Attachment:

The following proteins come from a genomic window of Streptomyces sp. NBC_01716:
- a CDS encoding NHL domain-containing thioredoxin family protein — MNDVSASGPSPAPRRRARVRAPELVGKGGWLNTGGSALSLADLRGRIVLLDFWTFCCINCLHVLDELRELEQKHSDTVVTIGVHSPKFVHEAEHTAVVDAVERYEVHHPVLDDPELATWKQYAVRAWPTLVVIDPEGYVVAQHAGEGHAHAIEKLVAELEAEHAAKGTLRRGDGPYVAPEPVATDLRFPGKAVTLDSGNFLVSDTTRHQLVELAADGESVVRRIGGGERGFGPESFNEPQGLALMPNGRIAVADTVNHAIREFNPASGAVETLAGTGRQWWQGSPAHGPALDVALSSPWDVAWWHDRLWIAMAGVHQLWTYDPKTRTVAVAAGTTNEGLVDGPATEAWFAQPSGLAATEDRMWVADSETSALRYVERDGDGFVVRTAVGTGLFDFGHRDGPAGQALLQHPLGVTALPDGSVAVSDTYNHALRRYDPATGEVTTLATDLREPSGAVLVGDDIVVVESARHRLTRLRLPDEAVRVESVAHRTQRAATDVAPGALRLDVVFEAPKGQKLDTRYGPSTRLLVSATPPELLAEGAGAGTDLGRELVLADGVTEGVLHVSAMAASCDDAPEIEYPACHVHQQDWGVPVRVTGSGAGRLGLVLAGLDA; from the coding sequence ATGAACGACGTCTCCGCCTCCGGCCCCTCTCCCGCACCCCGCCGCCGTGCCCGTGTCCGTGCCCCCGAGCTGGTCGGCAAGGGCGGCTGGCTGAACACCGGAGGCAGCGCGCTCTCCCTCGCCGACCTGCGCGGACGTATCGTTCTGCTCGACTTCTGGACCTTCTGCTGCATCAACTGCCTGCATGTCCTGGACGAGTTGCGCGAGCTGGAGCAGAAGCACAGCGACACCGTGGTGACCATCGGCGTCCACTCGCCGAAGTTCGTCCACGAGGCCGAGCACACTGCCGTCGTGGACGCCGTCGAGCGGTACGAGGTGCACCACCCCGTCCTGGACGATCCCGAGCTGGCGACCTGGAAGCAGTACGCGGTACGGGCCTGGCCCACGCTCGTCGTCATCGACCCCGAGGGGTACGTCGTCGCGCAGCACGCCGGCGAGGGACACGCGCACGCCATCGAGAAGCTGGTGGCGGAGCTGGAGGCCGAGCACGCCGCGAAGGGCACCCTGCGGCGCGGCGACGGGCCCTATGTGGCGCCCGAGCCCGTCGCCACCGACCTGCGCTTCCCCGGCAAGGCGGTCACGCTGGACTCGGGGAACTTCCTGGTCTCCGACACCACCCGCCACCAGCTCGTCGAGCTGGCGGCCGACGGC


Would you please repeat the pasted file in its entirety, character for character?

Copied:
The following proteins come from a genomic window of Streptomyces sp. NBC_01716:
- a CDS encoding NHL domain-containing thioredoxin family protein — MNDVSASGPSPAPRRRARVRAPELVGKGGWLNTGGSALSLADLRGRIVLLDFWTFCCINCLHVLDELRELEQKHSDTVVTIGVHSPKFVHEAEHTAVVDAVERYEVHHPVLDDPELATWKQYAVRAWPTLVVIDPEGYVVAQHAGEGHAHAIEKLVAELEAEHAAKGTLRRGDGPYVAPEPVATDLRFPGKAVTLDSGNFLVSDTTRHQLVELAADGESVVRRIGGGERGFGPESFNEPQGLALMPNGRIAVADTVNHAIREFNPASGAVETLAGTGRQWWQGSPAHGPALDVALSSPWDVAWWHDRLWIAMAGVHQLWTYDPKTRTVAVAAGTTNEGLVDGPATEAWFAQPSGLAATEDRMWVADSETSALRYVERDGDGFVVRTAVGTGLFDFGHRDGPAGQALLQHPLGVTALPDGSVAVSDTYNHALRRYDPATGEVTTLATDLREPSGAVLVGDDIVVVESARHRLTRLRLPDEAVRVESVAHRTQRAATDVAPGALRLDVVFEAPKGQKLDTRYGPSTRLLVSATPPELLAEGAGAGTDLGRELVLADGVTEGVLHVSAMAASCDDAPEIEYPACHVHQQDWGVPVRVTGSGAGRLGLVLAGLDA; from the coding sequence ATGAACGACGTCTCCGCCTCCGGCCCCTCTCCCGCACCCCGCCGCCGTGCCCGTGTCCGTGCCCCCGAGCTGGTCGGCAAGGGCGGCTGGCTGAACACCGGAGGCAGCGCGCTCTCCCTCGCCGACCTGCGCGGACGTATCGTTCTGCTCGACTTCTGGACCTTCTGCTGCATCAACTGCCTGCATGTCCTGGACGAGTTGCGCGAGCTGGAGCAGAAGCACAGCGACACCGTGGTGACCATCGGCGTCCACTCGCCGAAGTTCGTCCACGAGGCCGAGCACACTGCCGTCGTGGACGCCGTCGAGCGGTACGAGGTGCACCACCCCGTCCTGGACGATCCCGAGCTGGCGACCTGGAAGCAGTACGCGGTACGGGCCTGGCCCACGCTCGTCGTCATCGACCCCGAGGGGTACGTCGTCGCGCAGCACGCCGGCGAGGGACACGCGCACGCCATCGAGAAGCTGGTGGCGGAGCTGGAGGCCGAGCACGCCGCGAAGGGCACCCTGCGGCGCGGCGACGGGCCCTATGTGGCGCCCGAGCCCGTCGCCACCGACCTGCGCTTCCCCGGCAAGGCGGTCACGCTGGACTCGGGGAACTTCCTGGTCTCCGACACCACCCGCCACCAGCTCGTCGAGCTGGCGGCCGACGGC